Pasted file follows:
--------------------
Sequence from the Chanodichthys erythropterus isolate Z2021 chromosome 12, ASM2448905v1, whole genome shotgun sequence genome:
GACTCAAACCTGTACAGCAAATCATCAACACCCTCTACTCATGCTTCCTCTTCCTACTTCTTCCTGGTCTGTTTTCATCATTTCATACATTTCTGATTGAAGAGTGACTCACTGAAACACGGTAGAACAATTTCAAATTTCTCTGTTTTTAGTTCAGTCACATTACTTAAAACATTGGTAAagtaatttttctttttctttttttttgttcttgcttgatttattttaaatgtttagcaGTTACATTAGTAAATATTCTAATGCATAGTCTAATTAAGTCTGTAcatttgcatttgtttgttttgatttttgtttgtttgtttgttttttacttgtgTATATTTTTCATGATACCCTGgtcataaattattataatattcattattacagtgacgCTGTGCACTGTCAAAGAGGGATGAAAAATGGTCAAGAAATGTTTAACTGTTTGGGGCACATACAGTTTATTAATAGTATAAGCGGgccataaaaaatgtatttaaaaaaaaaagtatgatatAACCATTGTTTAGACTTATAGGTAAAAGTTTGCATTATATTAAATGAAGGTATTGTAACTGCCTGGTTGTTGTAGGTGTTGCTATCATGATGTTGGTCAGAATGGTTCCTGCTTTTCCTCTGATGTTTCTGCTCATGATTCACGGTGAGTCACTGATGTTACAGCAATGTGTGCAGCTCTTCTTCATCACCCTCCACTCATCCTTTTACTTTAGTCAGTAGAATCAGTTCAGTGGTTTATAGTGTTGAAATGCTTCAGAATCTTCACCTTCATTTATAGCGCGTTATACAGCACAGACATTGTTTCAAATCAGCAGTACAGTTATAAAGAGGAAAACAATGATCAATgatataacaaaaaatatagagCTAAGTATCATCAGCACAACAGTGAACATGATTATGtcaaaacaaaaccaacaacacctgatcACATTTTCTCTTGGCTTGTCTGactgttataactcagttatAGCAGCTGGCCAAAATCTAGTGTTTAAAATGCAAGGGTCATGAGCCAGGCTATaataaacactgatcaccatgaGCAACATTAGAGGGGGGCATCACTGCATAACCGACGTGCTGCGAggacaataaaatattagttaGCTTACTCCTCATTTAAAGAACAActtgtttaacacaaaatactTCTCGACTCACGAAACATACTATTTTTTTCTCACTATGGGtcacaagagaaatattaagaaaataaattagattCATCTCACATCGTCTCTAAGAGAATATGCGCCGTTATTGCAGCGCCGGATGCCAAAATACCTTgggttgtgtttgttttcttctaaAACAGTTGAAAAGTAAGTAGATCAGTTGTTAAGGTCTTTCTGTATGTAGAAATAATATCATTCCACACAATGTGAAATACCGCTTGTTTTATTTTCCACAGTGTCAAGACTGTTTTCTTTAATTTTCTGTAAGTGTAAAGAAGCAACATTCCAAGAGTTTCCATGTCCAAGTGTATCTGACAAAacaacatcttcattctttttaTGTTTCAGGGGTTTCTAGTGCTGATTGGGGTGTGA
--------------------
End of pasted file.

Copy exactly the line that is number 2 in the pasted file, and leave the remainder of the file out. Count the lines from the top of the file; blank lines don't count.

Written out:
GACTCAAACCTGTACAGCAAATCATCAACACCCTCTACTCATGCTTCCTCTTCCTACTTCTTCCTGGTCTGTTTTCATCATTTCATACATTTCTGATTGAAGAGTGACTCACTGAAACACGGTAGAACAATTTCAAATTTCTCTGTTTTTAGTTCAGTCACATTACTTAAAACATTGGTAAagtaatttttctttttctttttttttgttcttgcttgatttattttaaatgtttagcaGTTACATTAGTAAATATTCTAATGCATAGTCTAATTAAGTCTGTAcatttgcatttgtttgttttgatttttgtttgtttgtttgttttttacttgtgTATATTTTTCATGATACCCTGgtcataaattattataatattcattattacagtgacgCTGTGCACTGTCAAAGAGGGATGAAAAATGGTCAAGAAATGTTTAACTGTTTGGGGCACATACAGTTTATTAATAGTATAAGCGGgccataaaaaatgtatttaaaaaaaaaagtatgatatAACCATTGTTTAGACTTATAGGTAAAAGTTTGCATTATATTAAATGAAGGTATTGTAACTGCCTGGTTGTTGTAGGTGTTGCTATCATGATGTTGGTCAGAATGGTTCCTGCTTTTCCTCTGATGTTTCTGCTCATGATTCACGGTGAGTCACTGATGTTACAGCAATGTGTGCAGCTCTTCTTCATCACCCTCCACTCATCCTTTTACTTTAGTCAGTAGAATCAGTTCAGTGGTTTATAGTGTTGAAATGCTTCAGAATCTTCACCTTCATTTATAGCGCGTTATACAGCACAGACATTGTTTCAAATCAGCAGTACAGTTATAAAGAGGAAAACAATGATCAATgatataacaaaaaatatagagCTAAGTATCATCAGCACAACAGTGAACATGATTATGtcaaaacaaaaccaacaacacctgatcACATTTTCTCTTGGCTTGTCTGactgttataactcagttatAGCAGCTGGCCAAAATCTAGTGTTTAAAATGCAAGGGTCATGAGCCAGGCTATaataaacactgatcaccatgaGCAACATTAGAGGGGGGCATCACTGCATAACCGACGTGCTGCGAggacaataaaatattagttaGCTTACTCCTCATTTAAAGAACAActtgtttaacacaaaatactTCTCGACTCACGAAACATACTATTTTTTTCTCACTATGGGtcacaagagaaatattaagaaaataaattagattCATCTCACATCGTCTCTAAGAGAATATGCGCCGTTATTGCAGCGCCGGATGCCAAAATACCTTgggttgtgtttgttttcttctaaAACAGTTGAAAAGTAAGTAGATCAGTTGTTAAGGTCTTTCTGTATGTAGAAATAATATCATTCCACACAATGTGAAATACCGCTTGTTTTATTTTCCACAGTGTCAAGACTGTTTTCTTTAATTTTCTGTAAGTGTAAAGAAGCAACATTCCAAGAGTTTCCATGTCCAAGTGTATCTGACAAAacaacatcttcattctttttaTGTTTCAGGGGTTTCTAGTGCTGATTGGGGTGTGA